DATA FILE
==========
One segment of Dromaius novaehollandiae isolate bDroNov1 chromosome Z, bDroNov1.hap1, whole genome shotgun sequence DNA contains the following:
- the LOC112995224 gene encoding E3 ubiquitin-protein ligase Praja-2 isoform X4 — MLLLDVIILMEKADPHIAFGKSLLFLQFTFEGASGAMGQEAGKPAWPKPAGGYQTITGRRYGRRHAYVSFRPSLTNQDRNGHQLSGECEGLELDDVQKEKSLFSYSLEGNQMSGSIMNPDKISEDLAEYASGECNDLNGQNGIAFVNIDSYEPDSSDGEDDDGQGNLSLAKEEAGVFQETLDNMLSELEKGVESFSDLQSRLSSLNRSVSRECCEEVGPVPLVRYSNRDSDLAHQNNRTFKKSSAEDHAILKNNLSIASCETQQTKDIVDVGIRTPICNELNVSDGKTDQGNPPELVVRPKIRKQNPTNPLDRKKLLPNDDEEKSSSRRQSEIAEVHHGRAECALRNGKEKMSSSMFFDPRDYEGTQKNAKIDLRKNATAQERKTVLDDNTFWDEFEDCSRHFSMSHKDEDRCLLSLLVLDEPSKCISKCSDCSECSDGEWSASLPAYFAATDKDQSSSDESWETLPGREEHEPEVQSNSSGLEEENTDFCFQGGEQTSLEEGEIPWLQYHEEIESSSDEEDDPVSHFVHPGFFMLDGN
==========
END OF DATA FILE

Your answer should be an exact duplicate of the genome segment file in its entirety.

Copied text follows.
One segment of Dromaius novaehollandiae isolate bDroNov1 chromosome Z, bDroNov1.hap1, whole genome shotgun sequence DNA contains the following:
- the LOC112995224 gene encoding E3 ubiquitin-protein ligase Praja-2 isoform X4 — MLLLDVIILMEKADPHIAFGKSLLFLQFTFEGASGAMGQEAGKPAWPKPAGGYQTITGRRYGRRHAYVSFRPSLTNQDRNGHQLSGECEGLELDDVQKEKSLFSYSLEGNQMSGSIMNPDKISEDLAEYASGECNDLNGQNGIAFVNIDSYEPDSSDGEDDDGQGNLSLAKEEAGVFQETLDNMLSELEKGVESFSDLQSRLSSLNRSVSRECCEEVGPVPLVRYSNRDSDLAHQNNRTFKKSSAEDHAILKNNLSIASCETQQTKDIVDVGIRTPICNELNVSDGKTDQGNPPELVVRPKIRKQNPTNPLDRKKLLPNDDEEKSSSRRQSEIAEVHHGRAECALRNGKEKMSSSMFFDPRDYEGTQKNAKIDLRKNATAQERKTVLDDNTFWDEFEDCSRHFSMSHKDEDRCLLSLLVLDEPSKCISKCSDCSECSDGEWSASLPAYFAATDKDQSSSDESWETLPGREEHEPEVQSNSSGLEEENTDFCFQGGEQTSLEEGEIPWLQYHEEIESSSDEEDDPVSHFVHPGFFMLDGN